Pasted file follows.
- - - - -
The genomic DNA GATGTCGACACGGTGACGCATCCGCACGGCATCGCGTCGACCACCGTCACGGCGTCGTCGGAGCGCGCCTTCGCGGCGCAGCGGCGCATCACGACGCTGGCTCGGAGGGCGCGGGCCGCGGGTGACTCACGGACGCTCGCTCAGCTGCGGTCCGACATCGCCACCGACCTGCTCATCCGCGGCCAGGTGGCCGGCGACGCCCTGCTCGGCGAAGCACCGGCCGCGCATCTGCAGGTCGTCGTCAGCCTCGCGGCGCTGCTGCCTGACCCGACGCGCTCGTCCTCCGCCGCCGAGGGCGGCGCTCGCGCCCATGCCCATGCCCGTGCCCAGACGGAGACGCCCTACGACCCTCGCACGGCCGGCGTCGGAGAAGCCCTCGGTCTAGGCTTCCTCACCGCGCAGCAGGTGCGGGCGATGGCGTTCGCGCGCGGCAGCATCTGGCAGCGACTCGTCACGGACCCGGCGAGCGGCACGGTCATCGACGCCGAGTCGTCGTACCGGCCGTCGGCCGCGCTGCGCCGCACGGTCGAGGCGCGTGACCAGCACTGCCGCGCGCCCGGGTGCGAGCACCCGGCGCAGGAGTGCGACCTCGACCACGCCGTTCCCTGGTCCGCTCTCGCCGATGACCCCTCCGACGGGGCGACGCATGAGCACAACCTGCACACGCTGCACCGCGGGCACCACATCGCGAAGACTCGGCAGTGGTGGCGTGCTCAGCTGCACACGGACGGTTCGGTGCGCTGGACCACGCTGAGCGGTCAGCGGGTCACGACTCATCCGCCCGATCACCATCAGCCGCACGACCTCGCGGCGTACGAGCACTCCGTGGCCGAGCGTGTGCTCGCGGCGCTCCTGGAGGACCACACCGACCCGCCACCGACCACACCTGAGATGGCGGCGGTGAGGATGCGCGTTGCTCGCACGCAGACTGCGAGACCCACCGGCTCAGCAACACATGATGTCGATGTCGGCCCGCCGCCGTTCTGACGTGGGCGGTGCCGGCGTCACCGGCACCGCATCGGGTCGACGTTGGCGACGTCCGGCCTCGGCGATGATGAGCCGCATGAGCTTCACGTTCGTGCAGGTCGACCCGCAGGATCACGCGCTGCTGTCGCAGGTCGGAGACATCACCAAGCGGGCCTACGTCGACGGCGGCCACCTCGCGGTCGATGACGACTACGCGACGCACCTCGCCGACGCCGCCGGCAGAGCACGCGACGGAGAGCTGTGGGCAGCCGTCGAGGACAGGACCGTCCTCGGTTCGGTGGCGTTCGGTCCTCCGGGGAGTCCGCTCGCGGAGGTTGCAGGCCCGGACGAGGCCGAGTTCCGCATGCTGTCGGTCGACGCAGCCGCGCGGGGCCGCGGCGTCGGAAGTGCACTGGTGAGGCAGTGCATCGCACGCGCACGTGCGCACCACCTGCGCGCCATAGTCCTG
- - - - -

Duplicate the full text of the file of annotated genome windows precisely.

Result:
The genomic DNA GATGTCGACACGGTGACGCATCCGCACGGCATCGCGTCGACCACCGTCACGGCGTCGTCGGAGCGCGCCTTCGCGGCGCAGCGGCGCATCACGACGCTGGCTCGGAGGGCGCGGGCCGCGGGTGACTCACGGACGCTCGCTCAGCTGCGGTCCGACATCGCCACCGACCTGCTCATCCGCGGCCAGGTGGCCGGCGACGCCCTGCTCGGCGAAGCACCGGCCGCGCATCTGCAGGTCGTCGTCAGCCTCGCGGCGCTGCTGCCTGACCCGACGCGCTCGTCCTCCGCCGCCGAGGGCGGCGCTCGCGCCCATGCCCATGCCCGTGCCCAGACGGAGACGCCCTACGACCCTCGCACGGCCGGCGTCGGAGAAGCCCTCGGTCTAGGCTTCCTCACCGCGCAGCAGGTGCGGGCGATGGCGTTCGCGCGCGGCAGCATCTGGCAGCGACTCGTCACGGACCCGGCGAGCGGCACGGTCATCGACGCCGAGTCGTCGTACCGGCCGTCGGCCGCGCTGCGCCGCACGGTCGAGGCGCGTGACCAGCACTGCCGCGCGCCCGGGTGCGAGCACCCGGCGCAGGAGTGCGACCTCGACCACGCCGTTCCCTGGTCCGCTCTCGCCGATGACCCCTCCGACGGGGCGACGCATGAGCACAACCTGCACACGCTGCACCGCGGGCACCACATCGCGAAGACTCGGCAGTGGTGGCGTGCTCAGCTGCACACGGACGGTTCGGTGCGCTGGACCACGCTGAGCGGTCAGCGGGTCACGACTCATCCGCCCGATCACCATCAGCCGCACGACCTCGCGGCGTACGAGCACTCCGTGGCCGAGCGTGTGCTCGCGGCGCTCCTGGAGGACCACACCGACCCGCCACCGACCACACCTGAGATGGCGGCGGTGAGGATGCGCGTTGCTCGCACGCAGACTGCGAGACCCACCGGCTCAGCAACACATGATGTCGATGTCGGCCCGCCGCCGTTCTGACGTGGGCGGTGCCGGCGTCACCGGCACCGCATCGGGTCGACGTTGGCGACGTCCGGCCTCGGCGATGATGAGCCGCATGAGCTTCACGTTCGTGCAGGTCGACCCGCAGGATCACGCGCTGCTGTCGCAGGTCGGAGACATCACCAAGCGGGCCTACGTCGACGGCGGCCACCTCGCGGTCGATGACGACTACGCGACGCACCTCGCCGACGCCGCCGGCAGAGCACGCGACGGAGAGCTGTGGGCAGCCGTCGAGGACAGGACCGTCCTCGGTTCGGTGGCGTTCGGTCCTCCGGGGAGTCCGCTCGCGGAGGTTGCAGGCCCGGACGAGGCCGAGTTCCGCATGCTGTCGGTCGACGCAGCCGCGCGGGGCCGCGGCGTCGGAAGTGCACTGGTGAGGCAGTGCATCGCACGCGCACGTGCGCACCACCTGCGCGCCATAGTCCTG